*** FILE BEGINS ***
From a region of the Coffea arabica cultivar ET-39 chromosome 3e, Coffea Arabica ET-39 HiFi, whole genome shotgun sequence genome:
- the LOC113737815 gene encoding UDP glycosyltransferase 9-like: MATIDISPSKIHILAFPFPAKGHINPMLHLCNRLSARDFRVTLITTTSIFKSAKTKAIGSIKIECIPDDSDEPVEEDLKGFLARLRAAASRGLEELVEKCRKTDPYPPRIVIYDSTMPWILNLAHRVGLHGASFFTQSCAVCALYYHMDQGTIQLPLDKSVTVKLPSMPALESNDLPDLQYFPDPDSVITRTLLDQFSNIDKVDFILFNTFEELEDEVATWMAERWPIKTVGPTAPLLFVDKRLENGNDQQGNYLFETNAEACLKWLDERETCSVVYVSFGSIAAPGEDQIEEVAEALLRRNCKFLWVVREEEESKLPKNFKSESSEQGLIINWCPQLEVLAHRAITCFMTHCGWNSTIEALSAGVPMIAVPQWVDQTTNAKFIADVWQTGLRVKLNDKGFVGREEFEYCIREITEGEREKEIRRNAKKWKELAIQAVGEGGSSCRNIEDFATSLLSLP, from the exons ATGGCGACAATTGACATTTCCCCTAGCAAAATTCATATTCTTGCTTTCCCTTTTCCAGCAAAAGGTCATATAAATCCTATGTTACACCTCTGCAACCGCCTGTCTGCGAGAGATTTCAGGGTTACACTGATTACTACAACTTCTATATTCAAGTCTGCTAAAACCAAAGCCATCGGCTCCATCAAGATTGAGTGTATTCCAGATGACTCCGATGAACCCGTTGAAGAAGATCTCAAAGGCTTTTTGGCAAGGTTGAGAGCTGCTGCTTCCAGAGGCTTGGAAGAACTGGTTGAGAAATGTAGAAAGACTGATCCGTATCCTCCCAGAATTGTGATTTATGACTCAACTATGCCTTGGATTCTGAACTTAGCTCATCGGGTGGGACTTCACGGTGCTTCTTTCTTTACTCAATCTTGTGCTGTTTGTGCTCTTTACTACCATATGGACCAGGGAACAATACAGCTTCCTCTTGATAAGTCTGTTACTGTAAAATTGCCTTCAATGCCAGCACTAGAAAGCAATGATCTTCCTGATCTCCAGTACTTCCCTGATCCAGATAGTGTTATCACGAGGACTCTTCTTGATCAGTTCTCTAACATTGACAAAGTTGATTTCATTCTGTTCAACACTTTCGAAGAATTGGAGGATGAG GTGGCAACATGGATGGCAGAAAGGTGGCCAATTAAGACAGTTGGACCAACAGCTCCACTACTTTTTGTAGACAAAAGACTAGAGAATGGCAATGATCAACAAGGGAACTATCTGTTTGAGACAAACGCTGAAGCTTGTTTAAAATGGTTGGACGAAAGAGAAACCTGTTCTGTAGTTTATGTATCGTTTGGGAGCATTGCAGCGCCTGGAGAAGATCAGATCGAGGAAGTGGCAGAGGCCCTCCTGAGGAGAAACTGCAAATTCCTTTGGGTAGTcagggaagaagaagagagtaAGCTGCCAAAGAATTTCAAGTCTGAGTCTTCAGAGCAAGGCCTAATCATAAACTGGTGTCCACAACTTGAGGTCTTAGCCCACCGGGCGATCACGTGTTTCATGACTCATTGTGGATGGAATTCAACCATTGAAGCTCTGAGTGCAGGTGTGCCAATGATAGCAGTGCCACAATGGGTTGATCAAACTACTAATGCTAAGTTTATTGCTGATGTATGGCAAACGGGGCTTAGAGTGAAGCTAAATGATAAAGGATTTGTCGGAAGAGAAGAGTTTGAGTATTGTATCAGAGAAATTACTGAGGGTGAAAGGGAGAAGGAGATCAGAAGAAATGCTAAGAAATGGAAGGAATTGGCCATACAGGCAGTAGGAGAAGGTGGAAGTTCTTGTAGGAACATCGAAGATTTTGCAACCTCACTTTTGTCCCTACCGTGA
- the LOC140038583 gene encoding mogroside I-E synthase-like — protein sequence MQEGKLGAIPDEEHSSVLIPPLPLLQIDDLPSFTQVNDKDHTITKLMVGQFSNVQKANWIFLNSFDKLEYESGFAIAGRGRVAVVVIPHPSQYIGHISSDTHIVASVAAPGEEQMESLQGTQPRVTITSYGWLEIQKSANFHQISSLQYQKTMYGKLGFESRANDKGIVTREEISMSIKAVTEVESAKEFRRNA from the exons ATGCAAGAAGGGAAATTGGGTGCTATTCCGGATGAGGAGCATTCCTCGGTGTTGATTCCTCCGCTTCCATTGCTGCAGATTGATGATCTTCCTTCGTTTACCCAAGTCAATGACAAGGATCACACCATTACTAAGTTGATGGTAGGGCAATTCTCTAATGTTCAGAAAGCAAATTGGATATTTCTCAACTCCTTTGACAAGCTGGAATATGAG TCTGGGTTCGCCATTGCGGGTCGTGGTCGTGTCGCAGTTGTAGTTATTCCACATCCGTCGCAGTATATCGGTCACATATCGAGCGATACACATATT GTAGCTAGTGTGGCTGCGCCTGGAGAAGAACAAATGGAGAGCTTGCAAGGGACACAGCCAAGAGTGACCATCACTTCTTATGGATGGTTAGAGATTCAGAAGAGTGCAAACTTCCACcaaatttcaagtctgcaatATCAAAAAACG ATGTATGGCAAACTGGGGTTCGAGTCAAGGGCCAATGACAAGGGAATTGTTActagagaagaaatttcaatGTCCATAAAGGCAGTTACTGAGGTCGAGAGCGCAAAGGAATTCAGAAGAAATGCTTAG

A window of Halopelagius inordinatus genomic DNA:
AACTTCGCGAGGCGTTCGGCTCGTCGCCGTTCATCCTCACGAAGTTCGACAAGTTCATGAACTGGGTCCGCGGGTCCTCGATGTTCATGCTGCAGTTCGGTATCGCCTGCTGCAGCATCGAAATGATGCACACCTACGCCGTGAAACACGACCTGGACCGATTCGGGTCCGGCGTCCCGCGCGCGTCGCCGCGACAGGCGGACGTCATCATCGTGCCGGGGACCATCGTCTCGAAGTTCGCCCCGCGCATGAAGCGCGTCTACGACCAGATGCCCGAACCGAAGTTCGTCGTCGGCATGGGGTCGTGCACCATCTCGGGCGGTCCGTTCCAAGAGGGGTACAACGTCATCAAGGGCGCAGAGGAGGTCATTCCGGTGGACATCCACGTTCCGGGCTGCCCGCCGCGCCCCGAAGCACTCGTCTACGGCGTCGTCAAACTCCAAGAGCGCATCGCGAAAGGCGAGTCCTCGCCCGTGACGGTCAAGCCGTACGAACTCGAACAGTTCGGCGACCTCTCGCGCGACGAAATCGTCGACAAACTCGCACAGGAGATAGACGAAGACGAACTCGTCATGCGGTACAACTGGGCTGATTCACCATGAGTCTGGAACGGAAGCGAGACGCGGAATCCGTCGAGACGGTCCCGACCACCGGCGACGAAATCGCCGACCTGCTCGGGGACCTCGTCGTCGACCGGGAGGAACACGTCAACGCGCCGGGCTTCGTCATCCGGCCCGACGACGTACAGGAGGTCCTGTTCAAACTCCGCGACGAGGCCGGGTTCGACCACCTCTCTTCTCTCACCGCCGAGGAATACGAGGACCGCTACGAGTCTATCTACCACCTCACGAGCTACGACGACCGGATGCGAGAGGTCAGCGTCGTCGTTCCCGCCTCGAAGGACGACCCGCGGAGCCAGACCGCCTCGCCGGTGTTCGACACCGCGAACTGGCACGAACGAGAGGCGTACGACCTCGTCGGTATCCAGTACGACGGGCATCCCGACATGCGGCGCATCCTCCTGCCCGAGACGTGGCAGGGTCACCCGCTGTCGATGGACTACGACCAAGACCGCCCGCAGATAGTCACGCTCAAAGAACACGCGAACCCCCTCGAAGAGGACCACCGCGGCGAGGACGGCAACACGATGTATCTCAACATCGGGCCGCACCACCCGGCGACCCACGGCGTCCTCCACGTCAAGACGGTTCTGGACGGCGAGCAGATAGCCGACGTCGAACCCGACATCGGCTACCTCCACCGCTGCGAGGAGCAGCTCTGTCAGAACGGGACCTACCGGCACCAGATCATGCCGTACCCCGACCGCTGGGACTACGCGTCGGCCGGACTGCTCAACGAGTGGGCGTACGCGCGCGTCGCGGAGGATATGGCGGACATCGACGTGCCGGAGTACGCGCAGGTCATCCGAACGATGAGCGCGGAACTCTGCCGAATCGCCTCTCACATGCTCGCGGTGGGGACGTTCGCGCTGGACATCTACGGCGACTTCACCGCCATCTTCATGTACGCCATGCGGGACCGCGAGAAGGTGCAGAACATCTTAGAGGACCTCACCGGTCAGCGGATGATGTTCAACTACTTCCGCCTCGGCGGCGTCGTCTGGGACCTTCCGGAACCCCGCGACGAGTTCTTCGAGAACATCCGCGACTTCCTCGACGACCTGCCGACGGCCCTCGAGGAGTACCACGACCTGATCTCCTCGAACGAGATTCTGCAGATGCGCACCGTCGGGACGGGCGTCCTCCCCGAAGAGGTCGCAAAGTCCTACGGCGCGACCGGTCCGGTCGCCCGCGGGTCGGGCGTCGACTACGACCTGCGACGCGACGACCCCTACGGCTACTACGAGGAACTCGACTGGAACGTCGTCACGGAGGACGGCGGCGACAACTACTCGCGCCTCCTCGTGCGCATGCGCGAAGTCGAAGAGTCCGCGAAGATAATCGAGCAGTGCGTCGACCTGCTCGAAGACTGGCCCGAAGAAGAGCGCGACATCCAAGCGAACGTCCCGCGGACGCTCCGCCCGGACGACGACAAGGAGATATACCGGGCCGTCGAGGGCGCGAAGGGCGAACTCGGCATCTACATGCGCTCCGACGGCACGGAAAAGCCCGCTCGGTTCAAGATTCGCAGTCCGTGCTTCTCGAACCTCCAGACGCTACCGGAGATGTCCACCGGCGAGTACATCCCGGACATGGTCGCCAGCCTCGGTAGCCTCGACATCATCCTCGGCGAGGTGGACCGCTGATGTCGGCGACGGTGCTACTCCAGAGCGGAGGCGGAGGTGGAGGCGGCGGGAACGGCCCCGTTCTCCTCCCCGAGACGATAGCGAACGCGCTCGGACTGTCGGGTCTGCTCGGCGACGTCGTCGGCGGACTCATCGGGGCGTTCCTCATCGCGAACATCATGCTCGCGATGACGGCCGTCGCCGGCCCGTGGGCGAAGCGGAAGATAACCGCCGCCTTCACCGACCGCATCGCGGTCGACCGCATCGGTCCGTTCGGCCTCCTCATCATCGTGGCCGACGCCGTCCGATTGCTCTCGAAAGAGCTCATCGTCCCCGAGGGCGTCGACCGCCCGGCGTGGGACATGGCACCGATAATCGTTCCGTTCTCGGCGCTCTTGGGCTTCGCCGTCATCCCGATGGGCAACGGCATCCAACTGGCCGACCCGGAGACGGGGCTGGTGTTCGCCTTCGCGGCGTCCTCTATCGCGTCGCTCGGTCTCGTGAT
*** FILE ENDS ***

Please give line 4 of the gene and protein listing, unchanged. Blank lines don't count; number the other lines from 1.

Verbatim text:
A window of Halopelagius inordinatus genomic DNA: